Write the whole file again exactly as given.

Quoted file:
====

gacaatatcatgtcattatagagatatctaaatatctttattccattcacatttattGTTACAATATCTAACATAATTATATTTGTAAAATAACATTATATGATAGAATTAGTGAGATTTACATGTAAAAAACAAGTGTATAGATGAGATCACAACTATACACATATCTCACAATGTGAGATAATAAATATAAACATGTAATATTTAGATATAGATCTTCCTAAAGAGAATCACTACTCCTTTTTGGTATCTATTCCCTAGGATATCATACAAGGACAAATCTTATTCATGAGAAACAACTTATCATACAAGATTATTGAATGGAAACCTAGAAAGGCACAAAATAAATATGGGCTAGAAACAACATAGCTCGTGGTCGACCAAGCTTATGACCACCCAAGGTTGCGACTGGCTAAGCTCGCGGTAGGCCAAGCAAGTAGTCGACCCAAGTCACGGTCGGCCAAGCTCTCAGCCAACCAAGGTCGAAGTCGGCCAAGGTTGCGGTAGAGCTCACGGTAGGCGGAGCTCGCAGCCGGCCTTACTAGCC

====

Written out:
gacaatatcatgtcattatagagatatctaaatatctttattccattcacatttattGTTACAATATCTAACATAATTATATTTGTAAAATAACATTATATGATAGAATTAGTGAGATTTACATGTAAAAAACAAGTGTATAGATGAGATCACAACTATACACATATCTCACAATGTGAGATAATAAATATAAACATGTAATATTTAGATATAGATCTTCCTAAAGAGAATCACTACTCCTTTTTGGTATCTATTCCCTAGGATATCATACAAGGACAAATCTTATTCATGAGAAACAACTTATCATACAAGATTATTGAATGGAAACCTAGAAAGGCACAAAATAAATATGGGCTAGAAACAACATAGCTCGTGGTCGACCAAGCTTATGACCACCCAAGGTTGCGACTGGCTAAGCTCGCGGTAGGCCAAGCAAGTAGTCGACCCAAGTCACGGTCGGCCAAGCTCTCAGCCAACCAAGGTCGAAGTCGGCCAAGGTTGCGGTAGAGCTCACGGTAGGCGGAGCTCGCAGCCGGCCTTACTAGCC